Has The Much-Expected Correction Finally Begun?
As stocks in general and technology shares in particular have soared since late March, a few readers have expressed frustration with my cautious stance. For weeks, I’ve consistently advised you to elevate cash levels and avoid overvalued risk-on assets.
I turn your attention to the words of Bernard Baruch, financial advisor to President Franklin Roosevelt. Baruch was the investment guru of his day. He sold his stocks just before Black Thursday in 1929. He raked in a fortune, ahead of the Great Crash.
Baruch once said: “I made my money by selling too soon.”
No one bangs a gong to announce the start of a correction. Thursday’s bloodbath begs the question: has the long-anticipated market downturn finally started? No one can say for sure, but it would be reckless to remain unprepared.
Below, I spotlight a trading system that can guard as well as enhance your hard-earned wealth. But first, let’s examine the increasingly dangerous investment context.
Wall Street’s main indices tumbled on Thursday, heading for their worst day since June as investors dumped high-flying technology-focused stocks. The latest economic reports point to a long and difficult recovery.
The Dow Jones Industrial Average yesterday fell 807.77 points, or 2.78%; the S&P 500 sank 125.78 points, or 3.51%; and the tech-intensive NASDAQ plunged 598.34 points, or 4.96%. The CBOE Volatility Index (VIX), aka “fear gauge,” crossed its 200-day moving average and rose more than 25%, to hit its highest level in seven weeks. Stock futures Friday were trading mixed.
Massive monetary and fiscal stimulus have driven a rally in U.S. stocks in recent months, sending the S&P 500 and NASDAQ to record closing highs on Wednesday. Much of the rally’s impetus has derived from Big Tech stocks that benefit from the emerging work-at-home culture.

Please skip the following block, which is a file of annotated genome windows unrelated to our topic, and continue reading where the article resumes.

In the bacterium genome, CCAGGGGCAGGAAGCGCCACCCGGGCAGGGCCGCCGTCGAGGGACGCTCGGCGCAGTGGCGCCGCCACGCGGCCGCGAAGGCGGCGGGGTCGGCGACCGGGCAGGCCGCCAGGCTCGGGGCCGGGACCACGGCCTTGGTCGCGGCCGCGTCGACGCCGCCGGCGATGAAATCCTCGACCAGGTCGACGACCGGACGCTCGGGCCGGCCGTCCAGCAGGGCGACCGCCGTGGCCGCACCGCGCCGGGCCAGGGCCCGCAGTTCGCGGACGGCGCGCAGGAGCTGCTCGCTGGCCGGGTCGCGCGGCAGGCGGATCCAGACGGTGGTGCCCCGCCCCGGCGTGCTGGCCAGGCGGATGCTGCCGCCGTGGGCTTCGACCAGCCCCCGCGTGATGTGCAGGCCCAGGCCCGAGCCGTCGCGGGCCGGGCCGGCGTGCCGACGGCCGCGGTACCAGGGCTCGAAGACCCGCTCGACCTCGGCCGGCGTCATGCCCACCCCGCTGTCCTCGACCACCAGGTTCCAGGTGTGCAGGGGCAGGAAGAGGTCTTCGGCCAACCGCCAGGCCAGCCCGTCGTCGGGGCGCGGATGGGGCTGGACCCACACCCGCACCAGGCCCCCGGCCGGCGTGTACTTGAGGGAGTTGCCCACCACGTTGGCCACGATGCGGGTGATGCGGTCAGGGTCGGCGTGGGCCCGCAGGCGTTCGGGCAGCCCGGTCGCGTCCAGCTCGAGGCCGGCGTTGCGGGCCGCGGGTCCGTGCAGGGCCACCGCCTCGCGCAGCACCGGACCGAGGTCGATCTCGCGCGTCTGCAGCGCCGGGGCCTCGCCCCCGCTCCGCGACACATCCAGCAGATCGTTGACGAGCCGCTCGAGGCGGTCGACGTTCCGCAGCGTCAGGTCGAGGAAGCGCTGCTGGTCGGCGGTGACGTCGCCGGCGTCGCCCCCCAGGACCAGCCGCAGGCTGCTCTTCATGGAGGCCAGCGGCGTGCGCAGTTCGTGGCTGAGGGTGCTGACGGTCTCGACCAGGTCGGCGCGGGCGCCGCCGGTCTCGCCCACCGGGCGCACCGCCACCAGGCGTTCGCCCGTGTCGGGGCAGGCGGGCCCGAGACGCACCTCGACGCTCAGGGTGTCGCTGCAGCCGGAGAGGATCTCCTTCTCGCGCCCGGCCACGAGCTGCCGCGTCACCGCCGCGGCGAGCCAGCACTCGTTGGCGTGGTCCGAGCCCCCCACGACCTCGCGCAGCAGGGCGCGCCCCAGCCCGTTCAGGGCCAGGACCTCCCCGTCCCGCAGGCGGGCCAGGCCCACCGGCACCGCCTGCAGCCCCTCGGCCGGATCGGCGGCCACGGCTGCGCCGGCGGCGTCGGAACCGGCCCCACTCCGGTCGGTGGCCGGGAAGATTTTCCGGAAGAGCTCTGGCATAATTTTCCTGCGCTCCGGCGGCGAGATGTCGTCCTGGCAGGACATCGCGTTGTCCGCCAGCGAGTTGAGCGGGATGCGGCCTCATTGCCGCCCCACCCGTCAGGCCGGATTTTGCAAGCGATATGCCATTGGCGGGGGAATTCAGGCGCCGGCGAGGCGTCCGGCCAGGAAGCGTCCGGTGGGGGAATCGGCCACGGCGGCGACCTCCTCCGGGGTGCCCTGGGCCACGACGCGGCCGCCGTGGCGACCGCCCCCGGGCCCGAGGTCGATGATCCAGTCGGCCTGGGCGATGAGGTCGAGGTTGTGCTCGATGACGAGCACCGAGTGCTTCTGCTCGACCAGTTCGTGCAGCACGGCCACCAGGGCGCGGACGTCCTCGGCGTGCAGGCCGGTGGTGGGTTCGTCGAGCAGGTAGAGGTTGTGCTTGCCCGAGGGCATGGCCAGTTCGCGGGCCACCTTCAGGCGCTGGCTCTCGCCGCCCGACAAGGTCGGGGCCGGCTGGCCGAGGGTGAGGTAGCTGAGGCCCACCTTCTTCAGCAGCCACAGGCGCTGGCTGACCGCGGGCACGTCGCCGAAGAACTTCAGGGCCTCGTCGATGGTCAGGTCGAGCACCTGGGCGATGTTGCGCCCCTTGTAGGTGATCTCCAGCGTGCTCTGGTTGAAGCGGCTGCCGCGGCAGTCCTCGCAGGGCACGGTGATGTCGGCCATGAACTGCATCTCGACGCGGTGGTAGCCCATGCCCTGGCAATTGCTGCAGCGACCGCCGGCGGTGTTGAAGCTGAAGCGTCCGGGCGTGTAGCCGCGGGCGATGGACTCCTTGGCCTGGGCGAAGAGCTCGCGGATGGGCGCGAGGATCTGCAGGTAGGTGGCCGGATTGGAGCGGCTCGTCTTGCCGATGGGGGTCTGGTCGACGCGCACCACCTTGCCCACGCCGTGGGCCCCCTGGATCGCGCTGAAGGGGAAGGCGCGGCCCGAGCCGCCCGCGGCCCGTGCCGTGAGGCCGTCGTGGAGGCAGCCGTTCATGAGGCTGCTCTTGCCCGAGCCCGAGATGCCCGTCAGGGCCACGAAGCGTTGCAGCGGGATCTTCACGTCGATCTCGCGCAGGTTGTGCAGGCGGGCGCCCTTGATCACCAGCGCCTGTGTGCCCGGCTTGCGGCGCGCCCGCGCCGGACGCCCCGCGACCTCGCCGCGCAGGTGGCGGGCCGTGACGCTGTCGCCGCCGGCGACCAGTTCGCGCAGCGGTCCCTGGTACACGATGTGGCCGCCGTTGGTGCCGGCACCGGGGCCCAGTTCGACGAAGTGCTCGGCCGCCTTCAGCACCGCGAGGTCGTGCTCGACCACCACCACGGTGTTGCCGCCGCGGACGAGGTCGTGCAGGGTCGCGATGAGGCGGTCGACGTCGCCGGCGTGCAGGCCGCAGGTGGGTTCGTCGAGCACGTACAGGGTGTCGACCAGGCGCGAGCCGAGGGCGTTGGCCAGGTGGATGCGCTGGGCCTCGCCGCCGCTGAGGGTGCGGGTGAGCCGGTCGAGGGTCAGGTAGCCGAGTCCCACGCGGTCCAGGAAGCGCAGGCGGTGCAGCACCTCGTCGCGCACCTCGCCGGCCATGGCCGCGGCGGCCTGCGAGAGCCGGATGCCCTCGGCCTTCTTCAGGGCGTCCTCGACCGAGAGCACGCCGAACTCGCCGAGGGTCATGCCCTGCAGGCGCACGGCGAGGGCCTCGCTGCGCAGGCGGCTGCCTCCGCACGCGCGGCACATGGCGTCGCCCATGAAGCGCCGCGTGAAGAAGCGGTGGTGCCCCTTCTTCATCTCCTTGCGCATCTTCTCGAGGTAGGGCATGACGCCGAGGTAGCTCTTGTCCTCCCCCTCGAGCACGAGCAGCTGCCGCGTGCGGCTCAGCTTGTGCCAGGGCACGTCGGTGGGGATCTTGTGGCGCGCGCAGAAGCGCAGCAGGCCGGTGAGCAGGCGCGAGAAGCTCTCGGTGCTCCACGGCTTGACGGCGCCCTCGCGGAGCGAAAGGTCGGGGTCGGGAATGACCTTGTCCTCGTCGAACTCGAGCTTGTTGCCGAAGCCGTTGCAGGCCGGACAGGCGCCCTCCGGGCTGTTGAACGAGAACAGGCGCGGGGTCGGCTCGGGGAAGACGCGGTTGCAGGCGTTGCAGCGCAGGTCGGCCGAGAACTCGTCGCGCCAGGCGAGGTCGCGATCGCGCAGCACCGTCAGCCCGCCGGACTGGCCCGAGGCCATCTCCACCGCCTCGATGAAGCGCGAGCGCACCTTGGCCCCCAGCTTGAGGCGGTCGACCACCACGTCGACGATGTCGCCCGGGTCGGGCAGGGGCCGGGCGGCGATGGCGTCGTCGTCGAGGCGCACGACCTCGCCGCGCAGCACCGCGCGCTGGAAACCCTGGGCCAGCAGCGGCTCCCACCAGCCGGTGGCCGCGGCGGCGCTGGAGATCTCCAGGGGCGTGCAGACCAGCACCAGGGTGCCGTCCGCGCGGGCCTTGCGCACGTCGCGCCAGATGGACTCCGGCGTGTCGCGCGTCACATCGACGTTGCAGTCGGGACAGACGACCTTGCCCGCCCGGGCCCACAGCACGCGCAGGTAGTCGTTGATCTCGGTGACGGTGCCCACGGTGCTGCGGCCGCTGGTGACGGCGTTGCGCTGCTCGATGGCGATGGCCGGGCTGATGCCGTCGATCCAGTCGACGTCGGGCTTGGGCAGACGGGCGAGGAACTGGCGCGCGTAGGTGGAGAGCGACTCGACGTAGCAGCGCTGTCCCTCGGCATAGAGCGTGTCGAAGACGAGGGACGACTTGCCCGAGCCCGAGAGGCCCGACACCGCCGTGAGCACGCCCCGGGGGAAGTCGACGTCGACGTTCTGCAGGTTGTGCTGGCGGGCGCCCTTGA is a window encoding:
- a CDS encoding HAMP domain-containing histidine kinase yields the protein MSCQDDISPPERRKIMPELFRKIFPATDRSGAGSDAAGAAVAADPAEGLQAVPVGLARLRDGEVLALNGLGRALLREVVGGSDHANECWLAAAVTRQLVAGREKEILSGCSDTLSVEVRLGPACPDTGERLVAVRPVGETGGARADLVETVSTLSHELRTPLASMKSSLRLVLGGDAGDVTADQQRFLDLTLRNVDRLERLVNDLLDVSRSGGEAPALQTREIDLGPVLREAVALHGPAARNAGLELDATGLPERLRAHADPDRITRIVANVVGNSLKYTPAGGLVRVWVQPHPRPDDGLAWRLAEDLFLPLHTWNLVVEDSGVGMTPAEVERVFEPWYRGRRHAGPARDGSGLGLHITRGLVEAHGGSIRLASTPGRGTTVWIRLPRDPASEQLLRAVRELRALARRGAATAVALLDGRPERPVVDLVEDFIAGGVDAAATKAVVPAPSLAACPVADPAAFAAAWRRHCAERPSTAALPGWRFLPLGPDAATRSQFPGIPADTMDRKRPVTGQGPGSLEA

“Happy talk” leads to unhappy losses…
The Fear Of Missing Out syndrome combined with the boredom of quarantine has helped stoke the rally. Individual investors stuck at home are blindly speculating on the “story stocks” they see touted on financial television. That’s a recipe for disaster.
The perpetually cheerful hucksters on TV have been touting a V-shaped recovery, an imminent COVID-19 vaccine, and all manner of fantasies. Reality intruded yesterday. Pricey and popular Silicon Valley stocks were the biggest losers Thursday, dragging down the rest of the market.
The S&P 500 is a house of cards. The index is top heavy, with Alphabet (NSDQ: GOOGL), Amazon (NSDQ: AMZN), Apple (NSDQ: AAPL), Facebook (NSDQ: FB), and Microsoft (NSDQ: MSFT) comprising more than a fifth of its market value.
Those five stocks crashed hard Thursday, with the following losses: Alphabet (-5.12%), Amazon (-4.63%), Apple (-8.01%), Facebook (-3.76%), and Microsoft (-6.19%).
The economic news is taking a turn for the worse, with joblessness still hovering at disastrous levels. Bureau of Labor Statistics (BLS) data released Thursday showed the number of Americans filing new claims for unemployment benefits declined more than expected last week. That’s cold comfort, though, when the unemployment rate exceeds 10% and 30 million Americans are without a job (see chart).
What’s more, during this brutally contested election year, it’s difficult to separate the BS from the BLS. Last week, the agency changed its methodology in calculating unemployment data in a way that makes the jobless picture look better than it is.
Separately, a survey showed U.S. services industry growth slowed in August. The Institute for Supply Management reported Thursday that its index of activity in the services sector gave a reading of 56.9% in August, down 1.2 percentage-points from the July reading of 58.1.
The ISM report stated: “Industries that have not reopened remain concerned about the ongoing uncertainty. There is a challenge with capacity and logistics due to the pandemic and the impact on deliveries and order fulfillment.”
The initial boost from business openings and fiscal stimulus appears to be fading. The Federal Reserve already has pulled out all the stops and its balance sheet is bloated. As for a new coronavirus relief bill from Congress, don’t hold your breath. While millions of Americans struggle to pay for basic necessities, lawmakers left for vacation.
The “recovery” touted by self-interested parties is a mirage. The hardship for ordinary citizens and small businesses will only get worse and stocks can’t remain immune forever.
Big Tech took a big hit Thursday and the declines in the tech sector probably aren’t over. The good news is, our investment experts have unearthed a hidden value play in technology that’s poised for exponential gains.
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